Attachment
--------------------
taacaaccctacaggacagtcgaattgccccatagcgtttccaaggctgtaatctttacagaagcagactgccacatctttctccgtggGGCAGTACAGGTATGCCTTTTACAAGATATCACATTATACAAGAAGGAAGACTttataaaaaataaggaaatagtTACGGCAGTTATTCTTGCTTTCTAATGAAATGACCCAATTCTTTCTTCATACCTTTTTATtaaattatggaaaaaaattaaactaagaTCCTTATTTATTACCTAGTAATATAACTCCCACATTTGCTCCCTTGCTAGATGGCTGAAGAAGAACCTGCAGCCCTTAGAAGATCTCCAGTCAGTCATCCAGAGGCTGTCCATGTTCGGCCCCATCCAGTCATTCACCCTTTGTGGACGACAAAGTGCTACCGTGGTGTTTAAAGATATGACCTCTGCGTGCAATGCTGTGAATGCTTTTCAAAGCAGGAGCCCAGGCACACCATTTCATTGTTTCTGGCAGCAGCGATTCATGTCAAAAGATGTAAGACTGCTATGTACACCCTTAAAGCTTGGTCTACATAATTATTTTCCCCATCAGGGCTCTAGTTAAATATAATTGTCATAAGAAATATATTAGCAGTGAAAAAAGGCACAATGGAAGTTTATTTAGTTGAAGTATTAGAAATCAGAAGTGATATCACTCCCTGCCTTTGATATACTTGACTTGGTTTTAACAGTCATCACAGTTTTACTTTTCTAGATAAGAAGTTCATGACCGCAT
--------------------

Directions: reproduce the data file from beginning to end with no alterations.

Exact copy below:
taacaaccctacaggacagtcgaattgccccatagcgtttccaaggctgtaatctttacagaagcagactgccacatctttctccgtggGGCAGTACAGGTATGCCTTTTACAAGATATCACATTATACAAGAAGGAAGACTttataaaaaataaggaaatagtTACGGCAGTTATTCTTGCTTTCTAATGAAATGACCCAATTCTTTCTTCATACCTTTTTATtaaattatggaaaaaaattaaactaagaTCCTTATTTATTACCTAGTAATATAACTCCCACATTTGCTCCCTTGCTAGATGGCTGAAGAAGAACCTGCAGCCCTTAGAAGATCTCCAGTCAGTCATCCAGAGGCTGTCCATGTTCGGCCCCATCCAGTCATTCACCCTTTGTGGACGACAAAGTGCTACCGTGGTGTTTAAAGATATGACCTCTGCGTGCAATGCTGTGAATGCTTTTCAAAGCAGGAGCCCAGGCACACCATTTCATTGTTTCTGGCAGCAGCGATTCATGTCAAAAGATGTAAGACTGCTATGTACACCCTTAAAGCTTGGTCTACATAATTATTTTCCCCATCAGGGCTCTAGTTAAATATAATTGTCATAAGAAATATATTAGCAGTGAAAAAAGGCACAATGGAAGTTTATTTAGTTGAAGTATTAGAAATCAGAAGTGATATCACTCCCTGCCTTTGATATACTTGACTTGGTTTTAACAGTCATCACAGTTTTACTTTTCTAGATAAGAAGTTCATGACCGCAT